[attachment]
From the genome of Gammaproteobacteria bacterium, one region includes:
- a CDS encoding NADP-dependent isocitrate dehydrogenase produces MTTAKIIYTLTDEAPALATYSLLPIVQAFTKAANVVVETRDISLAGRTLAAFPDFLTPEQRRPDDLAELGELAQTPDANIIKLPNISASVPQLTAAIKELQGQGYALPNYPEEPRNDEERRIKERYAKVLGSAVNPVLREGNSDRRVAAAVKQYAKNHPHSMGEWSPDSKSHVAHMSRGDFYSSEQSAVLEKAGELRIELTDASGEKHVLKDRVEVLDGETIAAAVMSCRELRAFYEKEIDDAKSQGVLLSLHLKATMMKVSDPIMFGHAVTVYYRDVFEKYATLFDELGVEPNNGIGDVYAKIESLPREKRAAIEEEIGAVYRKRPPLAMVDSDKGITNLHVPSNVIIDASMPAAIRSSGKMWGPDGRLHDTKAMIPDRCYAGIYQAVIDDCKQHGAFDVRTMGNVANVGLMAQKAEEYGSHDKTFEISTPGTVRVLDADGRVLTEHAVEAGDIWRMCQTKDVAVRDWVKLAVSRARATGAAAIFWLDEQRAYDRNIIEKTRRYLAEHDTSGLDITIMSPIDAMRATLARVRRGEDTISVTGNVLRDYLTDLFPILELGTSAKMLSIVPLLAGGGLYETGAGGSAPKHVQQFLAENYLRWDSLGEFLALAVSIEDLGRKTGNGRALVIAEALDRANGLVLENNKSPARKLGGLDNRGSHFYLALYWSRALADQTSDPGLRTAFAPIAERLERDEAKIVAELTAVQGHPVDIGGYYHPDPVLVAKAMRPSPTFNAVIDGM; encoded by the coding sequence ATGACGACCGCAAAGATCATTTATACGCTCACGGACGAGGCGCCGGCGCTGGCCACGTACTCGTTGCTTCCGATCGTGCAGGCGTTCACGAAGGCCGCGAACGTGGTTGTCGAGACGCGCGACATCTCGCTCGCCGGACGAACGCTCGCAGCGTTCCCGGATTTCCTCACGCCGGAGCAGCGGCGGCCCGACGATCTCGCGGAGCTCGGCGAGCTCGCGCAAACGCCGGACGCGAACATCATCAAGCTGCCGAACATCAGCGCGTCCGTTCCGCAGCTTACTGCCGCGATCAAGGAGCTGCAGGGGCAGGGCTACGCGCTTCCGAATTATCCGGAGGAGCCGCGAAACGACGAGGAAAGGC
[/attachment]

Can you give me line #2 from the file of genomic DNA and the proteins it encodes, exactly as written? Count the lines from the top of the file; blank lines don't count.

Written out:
- a CDS encoding NADP-dependent isocitrate dehydrogenase produces MTTAKIIYTLTDEAPALATYSLLPIVQAFTKAANVVVETRDISLAGRTLAAFPDFLTPEQRRPDDLAELGELAQTPDANIIKLPNISASVPQLTAAIKELQGQGYALPNYPEEPRNDEERRIKERYAKVLGSAVNPVLREGNSDRRVAAAVKQYAKNHPHSMGEWSPDSKSHVAHMSRGDFYSSEQSAVLEKAGELRIELTDASGEKHVLKDRVEVLDGETIAAAVMSCRELRAFYEKEIDDAKSQGVLLSLHLKATMMKVSDPIMFGHAVTVYYRDVFEKYATLFDELGVEPNNGIGDVYAKIESLPREKRAAIEEEIGAVYRKRPPLAMVDSDKGITNLHVPSNVIIDASMPAAIRSSGKMWGPDGRLHDTKAMIPDRCYAGIYQAVIDDCKQHGAFDVRTMGNVANVGLMAQKAEEYGSHDKTFEISTPGTVRVLDADGRVLTEHAVEAGDIWRMCQTKDVAVRDWVKLAVSRARATGAAAIFWLDEQRAYDRNIIEKTRRYLAEHDTSGLDITIMSPIDAMRATLARVRRGEDTISVTGNVLRDYLTDLFPILELGTSAKMLSIVPLLAGGGLYETGAGGSAPKHVQQFLAENYLRWDSLGEFLALAVSIEDLGRKTGNGRALVIAEALDRANGLVLENNKSPARKLGGLDNRGSHFYLALYWSRALADQTSDPGLRTAFAPIAERLERDEAKIVAELTAVQGHPVDIGGYYHPDPVLVAKAMRPSPTFNAVIDGM; encoded by the coding sequence ATGACGACCGCAAAGATCATTTATACGCTCACGGACGAGGCGCCGGCGCTGGCCACGTACTCGTTGCTTCCGATCGTGCAGGCGTTCACGAAGGCCGCGAACGTGGTTGTCGAGACGCGCGACATCTCGCTCGCCGGACGAACGCTCGCAGCGTTCCCGGATTTCCTCACGCCGGAGCAGCGGCGGCCCGACGATCTCGCGGAGCTCGGCGAGCTCGCGCAAACGCCGGACGCGAACATCATCAAGCTGCCGAACATCAGCGCGTCCGTTCCGCAGCTTACTGCCGCGATCAAGGAGCTGCAGGGGCAGGGCTACGCGCTTCCGAATTATCCGGAGGAGCCGCGAAACGACGAGGAAAGGC